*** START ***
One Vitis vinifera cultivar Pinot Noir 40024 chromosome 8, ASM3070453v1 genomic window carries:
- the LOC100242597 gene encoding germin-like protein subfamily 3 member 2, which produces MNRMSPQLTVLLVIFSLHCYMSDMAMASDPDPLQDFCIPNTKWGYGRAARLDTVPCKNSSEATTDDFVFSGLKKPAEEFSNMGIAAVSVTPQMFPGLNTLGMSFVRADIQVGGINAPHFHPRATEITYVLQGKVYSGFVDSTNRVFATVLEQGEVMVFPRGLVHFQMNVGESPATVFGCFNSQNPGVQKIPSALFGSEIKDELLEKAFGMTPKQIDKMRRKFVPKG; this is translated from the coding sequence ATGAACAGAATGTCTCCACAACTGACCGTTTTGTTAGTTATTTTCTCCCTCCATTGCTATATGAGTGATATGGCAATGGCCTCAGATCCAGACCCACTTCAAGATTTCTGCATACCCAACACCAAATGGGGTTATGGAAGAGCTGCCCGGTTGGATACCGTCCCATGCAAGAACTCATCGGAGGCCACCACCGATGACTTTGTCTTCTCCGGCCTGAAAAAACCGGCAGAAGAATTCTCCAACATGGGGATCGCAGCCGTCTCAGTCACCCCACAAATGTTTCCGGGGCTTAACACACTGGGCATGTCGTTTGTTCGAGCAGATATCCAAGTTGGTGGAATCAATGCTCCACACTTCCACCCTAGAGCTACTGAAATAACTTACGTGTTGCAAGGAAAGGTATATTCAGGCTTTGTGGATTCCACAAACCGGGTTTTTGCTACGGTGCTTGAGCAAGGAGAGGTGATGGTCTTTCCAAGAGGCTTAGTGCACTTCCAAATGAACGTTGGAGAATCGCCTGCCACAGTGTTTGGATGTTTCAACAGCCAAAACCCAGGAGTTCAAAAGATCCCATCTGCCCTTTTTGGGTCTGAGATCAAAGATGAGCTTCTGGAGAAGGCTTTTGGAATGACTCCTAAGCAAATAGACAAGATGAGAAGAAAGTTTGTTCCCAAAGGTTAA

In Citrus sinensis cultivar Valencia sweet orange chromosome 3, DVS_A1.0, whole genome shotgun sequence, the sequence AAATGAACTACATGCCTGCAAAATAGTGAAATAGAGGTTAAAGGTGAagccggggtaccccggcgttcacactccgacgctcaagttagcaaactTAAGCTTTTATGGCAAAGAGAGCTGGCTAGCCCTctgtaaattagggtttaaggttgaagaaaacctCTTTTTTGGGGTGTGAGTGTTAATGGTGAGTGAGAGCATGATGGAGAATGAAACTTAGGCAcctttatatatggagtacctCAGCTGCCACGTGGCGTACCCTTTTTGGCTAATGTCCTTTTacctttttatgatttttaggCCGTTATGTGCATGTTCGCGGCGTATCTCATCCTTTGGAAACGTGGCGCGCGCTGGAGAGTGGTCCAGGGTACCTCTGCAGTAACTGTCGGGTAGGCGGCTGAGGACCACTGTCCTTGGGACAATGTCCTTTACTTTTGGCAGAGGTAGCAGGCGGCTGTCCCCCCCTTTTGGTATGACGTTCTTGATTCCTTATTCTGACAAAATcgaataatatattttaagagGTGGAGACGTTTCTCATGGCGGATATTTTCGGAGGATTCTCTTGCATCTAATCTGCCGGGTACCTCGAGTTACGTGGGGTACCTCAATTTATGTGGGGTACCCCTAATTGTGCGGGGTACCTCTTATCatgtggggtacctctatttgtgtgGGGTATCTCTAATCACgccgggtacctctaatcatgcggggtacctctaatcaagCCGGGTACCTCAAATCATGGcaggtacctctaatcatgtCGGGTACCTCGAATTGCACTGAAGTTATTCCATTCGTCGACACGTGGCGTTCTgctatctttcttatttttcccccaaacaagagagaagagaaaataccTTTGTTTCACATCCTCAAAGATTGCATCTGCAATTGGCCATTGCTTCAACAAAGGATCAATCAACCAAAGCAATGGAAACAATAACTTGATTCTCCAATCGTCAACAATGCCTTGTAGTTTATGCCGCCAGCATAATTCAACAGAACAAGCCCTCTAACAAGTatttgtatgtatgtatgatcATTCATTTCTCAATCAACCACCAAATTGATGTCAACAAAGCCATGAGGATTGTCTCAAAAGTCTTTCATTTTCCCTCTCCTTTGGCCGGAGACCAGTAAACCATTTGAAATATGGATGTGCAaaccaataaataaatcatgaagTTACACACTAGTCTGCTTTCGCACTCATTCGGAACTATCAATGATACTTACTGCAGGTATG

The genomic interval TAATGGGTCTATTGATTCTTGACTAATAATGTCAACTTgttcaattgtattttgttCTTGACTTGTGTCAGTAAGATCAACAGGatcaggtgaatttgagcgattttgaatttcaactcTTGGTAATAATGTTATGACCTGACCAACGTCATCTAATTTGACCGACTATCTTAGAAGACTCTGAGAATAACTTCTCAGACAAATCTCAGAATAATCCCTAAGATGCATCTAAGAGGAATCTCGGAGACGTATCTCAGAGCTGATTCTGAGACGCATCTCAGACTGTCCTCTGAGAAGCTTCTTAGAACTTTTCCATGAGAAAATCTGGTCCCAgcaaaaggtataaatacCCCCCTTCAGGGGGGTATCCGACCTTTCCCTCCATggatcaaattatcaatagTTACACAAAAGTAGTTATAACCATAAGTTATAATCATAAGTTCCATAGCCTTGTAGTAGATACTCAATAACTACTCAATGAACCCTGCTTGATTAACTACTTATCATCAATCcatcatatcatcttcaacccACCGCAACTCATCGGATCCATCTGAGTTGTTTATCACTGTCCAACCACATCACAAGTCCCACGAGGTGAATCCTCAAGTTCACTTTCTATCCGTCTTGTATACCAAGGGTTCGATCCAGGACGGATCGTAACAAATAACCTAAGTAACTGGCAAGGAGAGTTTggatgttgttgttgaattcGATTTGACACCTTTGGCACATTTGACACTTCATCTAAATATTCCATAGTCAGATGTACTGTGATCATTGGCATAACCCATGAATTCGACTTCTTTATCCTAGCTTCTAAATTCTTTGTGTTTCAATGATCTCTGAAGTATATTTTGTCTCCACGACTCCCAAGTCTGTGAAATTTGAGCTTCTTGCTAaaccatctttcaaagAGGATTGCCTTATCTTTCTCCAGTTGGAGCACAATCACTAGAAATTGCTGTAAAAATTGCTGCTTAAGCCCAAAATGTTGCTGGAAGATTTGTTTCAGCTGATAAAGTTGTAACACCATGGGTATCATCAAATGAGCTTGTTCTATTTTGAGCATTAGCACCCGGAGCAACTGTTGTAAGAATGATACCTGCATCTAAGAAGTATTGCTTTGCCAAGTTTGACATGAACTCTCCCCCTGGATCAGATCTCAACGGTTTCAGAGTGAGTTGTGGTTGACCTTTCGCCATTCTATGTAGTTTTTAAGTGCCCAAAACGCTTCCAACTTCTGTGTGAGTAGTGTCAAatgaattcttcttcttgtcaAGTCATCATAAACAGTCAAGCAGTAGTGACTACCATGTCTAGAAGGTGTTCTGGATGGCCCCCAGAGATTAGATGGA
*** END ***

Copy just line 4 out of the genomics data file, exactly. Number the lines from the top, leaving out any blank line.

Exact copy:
The genomic interval TAATGGGTCTATTGATTCTTGACTAATAATGTCAACTTgttcaattgtattttgttCTTGACTTGTGTCAGTAAGATCAACAGGatcaggtgaatttgagcgattttgaatttcaactcTTGGTAATAATGTTATGACCTGACCAACGTCATCTAATTTGACCGACTATCTTAGAAGACTCTGAGAATAACTTCTCAGACAAATCTCAGAATAATCCCTAAGATGCATCTAAGAGGAATCTCGGAGACGTATCTCAGAGCTGATTCTGAGACGCATCTCAGACTGTCCTCTGAGAAGCTTCTTAGAACTTTTCCATGAGAAAATCTGGTCCCAgcaaaaggtataaatacCCCCCTTCAGGGGGGTATCCGACCTTTCCCTCCATggatcaaattatcaatagTTACACAAAAGTAGTTATAACCATAAGTTATAATCATAAGTTCCATAGCCTTGTAGTAGATACTCAATAACTACTCAATGAACCCTGCTTGATTAACTACTTATCATCAATCcatcatatcatcttcaacccACCGCAACTCATCGGATCCATCTGAGTTGTTTATCACTGTCCAACCACATCACAAGTCCCACGAGGTGAATCCTCAAGTTCACTTTCTATCCGTCTTGTATACCAAGGGTTCGATCCAGGACGGATCGTAACAAATAACCTAAGTAACTGGCAAGGAGAGTTTggatgttgttgttgaattcGATTTGACACCTTTGGCACATTTGACACTTCATCTAAATATTCCATAGTCAGATGTACTGTGATCATTGGCATAACCCATGAATTCGACTTCTTTATCCTAGCTTCTAAATTCTTTGTGTTTCAATGATCTCTGAAGTATATTTTGTCTCCACGACTCCCAAGTCTGTGAAATTTGAGCTTCTTGCTAaaccatctttcaaagAGGATTGCCTTATCTTTCTCCAGTTGGAGCACAATCACTAGAAATTGCTGTAAAAATTGCTGCTTAAGCCCAAAATGTTGCTGGAAGATTTGTTTCAGCTGATAAAGTTGTAACACCATGGGTATCATCAAATGAGCTTGTTCTATTTTGAGCATTAGCACCCGGAGCAACTGTTGTAAGAATGATACCTGCATCTAAGAAGTATTGCTTTGCCAAGTTTGACATGAACTCTCCCCCTGGATCAGATCTCAACGGTTTCAGAGTGAGTTGTGGTTGACCTTTCGCCATTCTATGTAGTTTTTAAGTGCCCAAAACGCTTCCAACTTCTGTGTGAGTAGTGTCAAatgaattcttcttcttgtcaAGTCATCATAAACAGTCAAGCAGTAGTGACTACCATGTCTAGAAGGTGTTCTGGATGGCCCCCAGAGATTAGATGGA